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Art Dudley Posted: Apr 14, 2012 2 comments
This beautiful Stellavox tape deck, restored by Charles King, was used in the Robyatt exhibit to play recordings provided by the Tape Project. It sounded wonderful.
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Art Dudley Posted: Mar 30, 2014 0 comments
When I return home from Montreal I'll be able to tell my 16-year-old daughter, truthfully, that I listened to Lorde's "The Royals" on a very good system, the value of which rivals the expected cost of her first two years of college. Included in this Coup de Foudre-sponsored system were a Luxman DA-06 D/A converter ($5000), Luxman C 900 preamp ($19,000), the big Luxman M 900 stereo amp ($19,000), and Vivid Giya G3 loudspeakers ($40,000), used with Cardas cables.
Art Dudley Posted: Jul 03, 2014 0 comments
In the summer of 1999, Sony held a press event in New York City to mark the introduction of the Super Audio Compact Disc, then the sole domestic embodiment of the Direct Stream Digital (DSD) technology, jointly developed by Sony and Philips. The new format was hailed, in prepared remarks, by an impressive list of audio and music dignitaries: Nobuyuki Idei, then president of Sony Corporation; Steven Epstein, senior executive producer for Sony Classical; Yo-Yo Ma, appearing in a video created for the event; and Wynton Marsalis, appearing in person. All of the speeches—every single one of them—flattered SACD by likening its sound to that of the analog LP.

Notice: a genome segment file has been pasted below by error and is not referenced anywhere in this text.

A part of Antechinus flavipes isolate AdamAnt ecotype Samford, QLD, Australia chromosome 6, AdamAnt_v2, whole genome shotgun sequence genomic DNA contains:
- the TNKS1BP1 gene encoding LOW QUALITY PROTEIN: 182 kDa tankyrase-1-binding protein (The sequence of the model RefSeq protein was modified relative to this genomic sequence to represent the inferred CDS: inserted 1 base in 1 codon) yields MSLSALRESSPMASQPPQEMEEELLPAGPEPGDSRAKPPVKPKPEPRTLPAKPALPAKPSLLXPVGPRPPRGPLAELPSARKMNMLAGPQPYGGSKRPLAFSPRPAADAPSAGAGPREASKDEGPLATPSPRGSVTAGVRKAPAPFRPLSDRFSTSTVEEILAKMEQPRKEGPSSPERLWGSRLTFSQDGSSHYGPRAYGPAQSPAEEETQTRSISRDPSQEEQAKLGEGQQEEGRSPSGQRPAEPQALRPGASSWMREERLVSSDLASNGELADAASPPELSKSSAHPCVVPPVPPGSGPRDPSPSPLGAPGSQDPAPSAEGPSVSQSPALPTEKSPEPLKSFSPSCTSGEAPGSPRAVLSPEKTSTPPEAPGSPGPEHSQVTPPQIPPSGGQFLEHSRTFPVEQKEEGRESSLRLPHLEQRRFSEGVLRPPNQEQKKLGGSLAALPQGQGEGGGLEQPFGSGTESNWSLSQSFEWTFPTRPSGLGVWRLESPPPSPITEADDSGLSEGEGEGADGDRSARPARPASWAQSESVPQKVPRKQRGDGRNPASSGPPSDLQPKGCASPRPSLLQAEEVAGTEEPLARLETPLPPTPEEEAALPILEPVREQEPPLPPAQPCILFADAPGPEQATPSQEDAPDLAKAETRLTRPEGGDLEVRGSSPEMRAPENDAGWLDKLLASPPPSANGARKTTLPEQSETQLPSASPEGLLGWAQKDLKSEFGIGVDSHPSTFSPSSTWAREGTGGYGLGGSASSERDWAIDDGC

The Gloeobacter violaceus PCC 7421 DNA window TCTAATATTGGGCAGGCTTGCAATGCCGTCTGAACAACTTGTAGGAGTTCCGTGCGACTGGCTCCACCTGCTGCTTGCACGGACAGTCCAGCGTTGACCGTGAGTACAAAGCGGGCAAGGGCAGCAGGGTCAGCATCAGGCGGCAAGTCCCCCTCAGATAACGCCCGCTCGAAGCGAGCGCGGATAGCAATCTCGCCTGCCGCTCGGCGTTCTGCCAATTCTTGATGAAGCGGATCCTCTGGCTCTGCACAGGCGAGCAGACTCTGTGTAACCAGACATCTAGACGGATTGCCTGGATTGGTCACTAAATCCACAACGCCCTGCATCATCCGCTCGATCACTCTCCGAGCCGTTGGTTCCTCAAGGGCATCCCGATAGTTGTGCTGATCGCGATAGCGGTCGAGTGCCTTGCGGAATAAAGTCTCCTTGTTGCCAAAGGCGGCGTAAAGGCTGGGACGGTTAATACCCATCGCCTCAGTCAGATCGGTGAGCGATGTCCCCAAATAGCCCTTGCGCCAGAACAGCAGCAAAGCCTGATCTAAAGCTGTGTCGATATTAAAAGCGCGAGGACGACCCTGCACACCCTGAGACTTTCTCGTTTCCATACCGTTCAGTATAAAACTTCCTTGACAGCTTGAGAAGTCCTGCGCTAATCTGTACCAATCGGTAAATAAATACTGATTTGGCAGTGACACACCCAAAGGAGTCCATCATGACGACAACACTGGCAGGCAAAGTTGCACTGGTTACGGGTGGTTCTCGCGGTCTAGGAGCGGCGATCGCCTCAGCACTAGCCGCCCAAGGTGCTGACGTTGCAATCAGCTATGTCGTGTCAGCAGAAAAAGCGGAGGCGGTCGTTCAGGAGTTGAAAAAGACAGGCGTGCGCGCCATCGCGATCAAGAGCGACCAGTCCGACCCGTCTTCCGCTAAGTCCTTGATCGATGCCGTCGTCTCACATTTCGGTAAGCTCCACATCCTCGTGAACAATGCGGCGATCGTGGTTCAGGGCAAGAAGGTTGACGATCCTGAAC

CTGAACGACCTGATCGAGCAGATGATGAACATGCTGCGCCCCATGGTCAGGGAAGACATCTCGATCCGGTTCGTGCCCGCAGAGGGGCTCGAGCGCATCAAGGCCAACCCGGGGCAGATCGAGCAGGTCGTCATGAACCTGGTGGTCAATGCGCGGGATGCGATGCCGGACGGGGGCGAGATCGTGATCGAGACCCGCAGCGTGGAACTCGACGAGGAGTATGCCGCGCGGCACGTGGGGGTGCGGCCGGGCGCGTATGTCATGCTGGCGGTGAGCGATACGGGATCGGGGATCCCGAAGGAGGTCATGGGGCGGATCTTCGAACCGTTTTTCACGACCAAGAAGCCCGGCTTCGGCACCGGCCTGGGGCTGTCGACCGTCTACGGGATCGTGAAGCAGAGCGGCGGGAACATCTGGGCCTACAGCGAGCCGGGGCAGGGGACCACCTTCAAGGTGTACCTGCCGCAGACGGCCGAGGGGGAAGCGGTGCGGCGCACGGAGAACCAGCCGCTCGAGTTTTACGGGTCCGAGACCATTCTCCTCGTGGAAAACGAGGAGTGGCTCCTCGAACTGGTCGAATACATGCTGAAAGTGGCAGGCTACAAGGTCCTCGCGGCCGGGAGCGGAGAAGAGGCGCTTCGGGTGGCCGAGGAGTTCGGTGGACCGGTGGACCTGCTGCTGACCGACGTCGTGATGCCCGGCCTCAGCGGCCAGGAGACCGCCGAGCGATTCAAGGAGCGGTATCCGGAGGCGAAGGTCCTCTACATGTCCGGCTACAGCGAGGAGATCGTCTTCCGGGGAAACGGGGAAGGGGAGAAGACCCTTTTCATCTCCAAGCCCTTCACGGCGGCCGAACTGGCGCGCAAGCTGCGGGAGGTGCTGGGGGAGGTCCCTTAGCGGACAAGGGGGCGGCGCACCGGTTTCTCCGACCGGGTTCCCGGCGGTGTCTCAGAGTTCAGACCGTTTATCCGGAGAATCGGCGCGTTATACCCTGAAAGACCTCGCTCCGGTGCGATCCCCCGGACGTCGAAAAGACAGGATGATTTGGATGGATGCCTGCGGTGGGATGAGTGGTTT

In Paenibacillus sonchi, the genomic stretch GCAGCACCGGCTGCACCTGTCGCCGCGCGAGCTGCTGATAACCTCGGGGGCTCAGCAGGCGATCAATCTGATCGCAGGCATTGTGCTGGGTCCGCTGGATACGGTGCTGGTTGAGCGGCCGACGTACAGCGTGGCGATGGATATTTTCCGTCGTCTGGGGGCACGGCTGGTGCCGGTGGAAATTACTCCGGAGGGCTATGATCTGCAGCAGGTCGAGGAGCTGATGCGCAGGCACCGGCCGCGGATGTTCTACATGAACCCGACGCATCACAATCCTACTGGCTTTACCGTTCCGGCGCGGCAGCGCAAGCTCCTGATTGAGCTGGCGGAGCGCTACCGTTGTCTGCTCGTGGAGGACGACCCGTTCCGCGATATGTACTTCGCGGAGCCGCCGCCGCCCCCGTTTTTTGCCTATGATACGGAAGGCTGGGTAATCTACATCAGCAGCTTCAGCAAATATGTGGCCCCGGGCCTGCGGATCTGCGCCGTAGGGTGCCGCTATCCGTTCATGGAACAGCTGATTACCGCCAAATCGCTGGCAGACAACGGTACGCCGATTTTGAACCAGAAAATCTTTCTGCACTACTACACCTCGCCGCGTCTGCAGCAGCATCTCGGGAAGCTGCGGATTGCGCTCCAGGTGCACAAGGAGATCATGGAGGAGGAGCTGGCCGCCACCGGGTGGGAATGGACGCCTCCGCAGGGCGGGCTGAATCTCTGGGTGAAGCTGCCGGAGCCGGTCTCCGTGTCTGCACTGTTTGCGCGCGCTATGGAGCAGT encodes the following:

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Art Dudley Posted: Oct 31, 2013 Published: Nov 01, 2013 4 comments
Much ink has been spilled, and rightly so, on the topic of the LP's recent and apparently durable resurrection as a playback medium. The corpse may not be quite as lively after death as before, but it is nonetheless arguably more Lazarus than Lavoisier (the latter having managed nothing more than to wink at the crowd following his time on the guillotine—as he boasted, in life, that he would do).